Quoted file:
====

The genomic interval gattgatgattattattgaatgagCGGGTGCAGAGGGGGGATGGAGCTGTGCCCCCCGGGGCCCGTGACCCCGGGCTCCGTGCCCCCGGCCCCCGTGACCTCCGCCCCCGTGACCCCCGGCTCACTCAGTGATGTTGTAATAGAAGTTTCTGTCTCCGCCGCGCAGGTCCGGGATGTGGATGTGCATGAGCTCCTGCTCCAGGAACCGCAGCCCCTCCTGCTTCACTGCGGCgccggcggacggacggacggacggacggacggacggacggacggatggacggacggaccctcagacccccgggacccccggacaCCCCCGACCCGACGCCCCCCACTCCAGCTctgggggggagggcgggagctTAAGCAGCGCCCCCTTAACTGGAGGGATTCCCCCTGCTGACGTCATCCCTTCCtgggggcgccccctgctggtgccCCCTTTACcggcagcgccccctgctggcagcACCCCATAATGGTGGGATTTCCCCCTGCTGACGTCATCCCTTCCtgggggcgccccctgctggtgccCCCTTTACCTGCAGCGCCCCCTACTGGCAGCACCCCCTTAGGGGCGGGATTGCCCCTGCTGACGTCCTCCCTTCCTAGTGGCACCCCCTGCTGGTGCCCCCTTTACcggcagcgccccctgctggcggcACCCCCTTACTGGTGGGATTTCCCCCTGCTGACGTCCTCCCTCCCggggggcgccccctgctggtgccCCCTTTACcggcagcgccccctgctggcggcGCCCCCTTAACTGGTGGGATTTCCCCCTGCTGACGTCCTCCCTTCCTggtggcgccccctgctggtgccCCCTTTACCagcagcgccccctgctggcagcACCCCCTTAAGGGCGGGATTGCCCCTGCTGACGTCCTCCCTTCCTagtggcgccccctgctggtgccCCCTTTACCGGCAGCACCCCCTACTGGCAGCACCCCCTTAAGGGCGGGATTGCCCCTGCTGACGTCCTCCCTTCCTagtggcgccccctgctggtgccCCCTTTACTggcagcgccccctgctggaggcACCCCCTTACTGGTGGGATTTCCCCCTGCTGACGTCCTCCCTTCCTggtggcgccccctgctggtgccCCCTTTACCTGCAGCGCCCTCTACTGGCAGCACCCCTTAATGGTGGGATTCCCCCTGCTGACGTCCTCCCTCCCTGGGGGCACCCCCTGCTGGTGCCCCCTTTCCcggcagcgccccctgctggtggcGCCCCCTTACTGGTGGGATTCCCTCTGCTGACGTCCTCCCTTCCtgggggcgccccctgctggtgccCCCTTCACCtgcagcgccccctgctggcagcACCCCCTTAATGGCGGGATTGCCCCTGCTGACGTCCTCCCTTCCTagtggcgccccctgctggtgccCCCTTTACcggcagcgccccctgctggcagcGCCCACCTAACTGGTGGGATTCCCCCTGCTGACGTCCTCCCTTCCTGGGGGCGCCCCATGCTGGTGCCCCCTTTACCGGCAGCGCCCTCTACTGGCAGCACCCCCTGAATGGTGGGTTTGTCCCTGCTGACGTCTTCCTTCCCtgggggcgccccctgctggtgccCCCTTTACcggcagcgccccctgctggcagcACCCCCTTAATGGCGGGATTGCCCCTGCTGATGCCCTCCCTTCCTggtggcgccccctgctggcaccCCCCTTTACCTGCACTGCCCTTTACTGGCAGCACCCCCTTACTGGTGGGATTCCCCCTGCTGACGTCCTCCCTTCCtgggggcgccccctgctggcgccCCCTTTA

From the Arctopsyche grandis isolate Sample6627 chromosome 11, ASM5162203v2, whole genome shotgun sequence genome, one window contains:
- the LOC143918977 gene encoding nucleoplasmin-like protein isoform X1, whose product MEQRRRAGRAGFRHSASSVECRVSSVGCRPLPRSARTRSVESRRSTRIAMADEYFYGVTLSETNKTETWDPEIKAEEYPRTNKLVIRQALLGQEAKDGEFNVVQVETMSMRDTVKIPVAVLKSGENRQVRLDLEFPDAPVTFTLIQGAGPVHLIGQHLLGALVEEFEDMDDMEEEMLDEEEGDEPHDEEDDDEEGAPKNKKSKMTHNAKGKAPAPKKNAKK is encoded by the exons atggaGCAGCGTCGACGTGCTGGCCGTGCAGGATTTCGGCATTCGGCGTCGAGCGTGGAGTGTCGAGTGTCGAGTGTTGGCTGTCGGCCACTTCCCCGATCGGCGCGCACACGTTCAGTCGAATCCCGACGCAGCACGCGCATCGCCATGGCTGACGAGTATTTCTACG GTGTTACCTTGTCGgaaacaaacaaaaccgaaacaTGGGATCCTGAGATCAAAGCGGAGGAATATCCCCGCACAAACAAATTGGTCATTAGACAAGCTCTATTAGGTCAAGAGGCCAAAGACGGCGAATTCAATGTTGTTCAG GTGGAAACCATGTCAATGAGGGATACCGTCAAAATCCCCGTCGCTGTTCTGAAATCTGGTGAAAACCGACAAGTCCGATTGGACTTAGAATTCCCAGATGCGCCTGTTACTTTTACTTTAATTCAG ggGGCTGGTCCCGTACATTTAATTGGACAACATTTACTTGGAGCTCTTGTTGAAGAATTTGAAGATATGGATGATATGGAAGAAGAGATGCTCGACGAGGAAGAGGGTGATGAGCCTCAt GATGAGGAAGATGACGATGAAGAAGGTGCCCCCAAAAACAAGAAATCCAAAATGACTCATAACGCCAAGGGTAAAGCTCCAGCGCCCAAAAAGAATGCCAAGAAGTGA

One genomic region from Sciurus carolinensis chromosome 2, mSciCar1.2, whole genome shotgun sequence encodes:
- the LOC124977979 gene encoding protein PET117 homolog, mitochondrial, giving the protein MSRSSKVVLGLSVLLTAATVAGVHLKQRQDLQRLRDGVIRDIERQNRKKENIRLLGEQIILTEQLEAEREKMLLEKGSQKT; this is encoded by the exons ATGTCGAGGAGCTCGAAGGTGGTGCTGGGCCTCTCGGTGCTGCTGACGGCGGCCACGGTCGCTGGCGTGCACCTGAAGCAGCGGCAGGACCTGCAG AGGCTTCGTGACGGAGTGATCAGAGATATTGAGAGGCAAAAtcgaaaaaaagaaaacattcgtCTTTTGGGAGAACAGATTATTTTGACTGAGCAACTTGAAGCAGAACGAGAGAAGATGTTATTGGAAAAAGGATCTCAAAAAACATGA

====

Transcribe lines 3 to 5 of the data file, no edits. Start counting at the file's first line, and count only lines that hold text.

- the LOC143918977 gene encoding nucleoplasmin-like protein isoform X1, whose product MEQRRRAGRAGFRHSASSVECRVSSVGCRPLPRSARTRSVESRRSTRIAMADEYFYGVTLSETNKTETWDPEIKAEEYPRTNKLVIRQALLGQEAKDGEFNVVQVETMSMRDTVKIPVAVLKSGENRQVRLDLEFPDAPVTFTLIQGAGPVHLIGQHLLGALVEEFEDMDDMEEEMLDEEEGDEPHDEEDDDEEGAPKNKKSKMTHNAKGKAPAPKKNAKK is encoded by the exons atggaGCAGCGTCGACGTGCTGGCCGTGCAGGATTTCGGCATTCGGCGTCGAGCGTGGAGTGTCGAGTGTCGAGTGTTGGCTGTCGGCCACTTCCCCGATCGGCGCGCACACGTTCAGTCGAATCCCGACGCAGCACGCGCATCGCCATGGCTGACGAGTATTTCTACG GTGTTACCTTGTCGgaaacaaacaaaaccgaaacaTGGGATCCTGAGATCAAAGCGGAGGAATATCCCCGCACAAACAAATTGGTCATTAGACAAGCTCTATTAGGTCAAGAGGCCAAAGACGGCGAATTCAATGTTGTTCAG GTGGAAACCATGTCAATGAGGGATACCGTCAAAATCCCCGTCGCTGTTCTGAAATCTGGTGAAAACCGACAAGTCCGATTGGACTTAGAATTCCCAGATGCGCCTGTTACTTTTACTTTAATTCAG ggGGCTGGTCCCGTACATTTAATTGGACAACATTTACTTGGAGCTCTTGTTGAAGAATTTGAAGATATGGATGATATGGAAGAAGAGATGCTCGACGAGGAAGAGGGTGATGAGCCTCAt GATGAGGAAGATGACGATGAAGAAGGTGCCCCCAAAAACAAGAAATCCAAAATGACTCATAACGCCAAGGGTAAAGCTCCAGCGCCCAAAAAGAATGCCAAGAAGTGA

One genomic region from Sciurus carolinensis chromosome 2, mSciCar1.2, whole genome shotgun sequence encodes:
- the LOC124977979 gene encoding protein PET117 homolog, mitochondrial, giving the protein MSRSSKVVLGLSVLLTAATVAGVHLKQRQDLQRLRDGVIRDIERQNRKKENIRLLGEQIILTEQLEAEREKMLLEKGSQKT; this is encoded by the exons ATGTCGAGGAGCTCGAAGGTGGTGCTGGGCCTCTCGGTGCTGCTGACGGCGGCCACGGTCGCTGGCGTGCACCTGAAGCAGCGGCAGGACCTGCAG AGGCTTCGTGACGGAGTGATCAGAGATATTGAGAGGCAAAAtcgaaaaaaagaaaacattcgtCTTTTGGGAGAACAGATTATTTTGACTGAGCAACTTGAAGCAGAACGAGAGAAGATGTTATTGGAAAAAGGATCTCAAAAAACATGA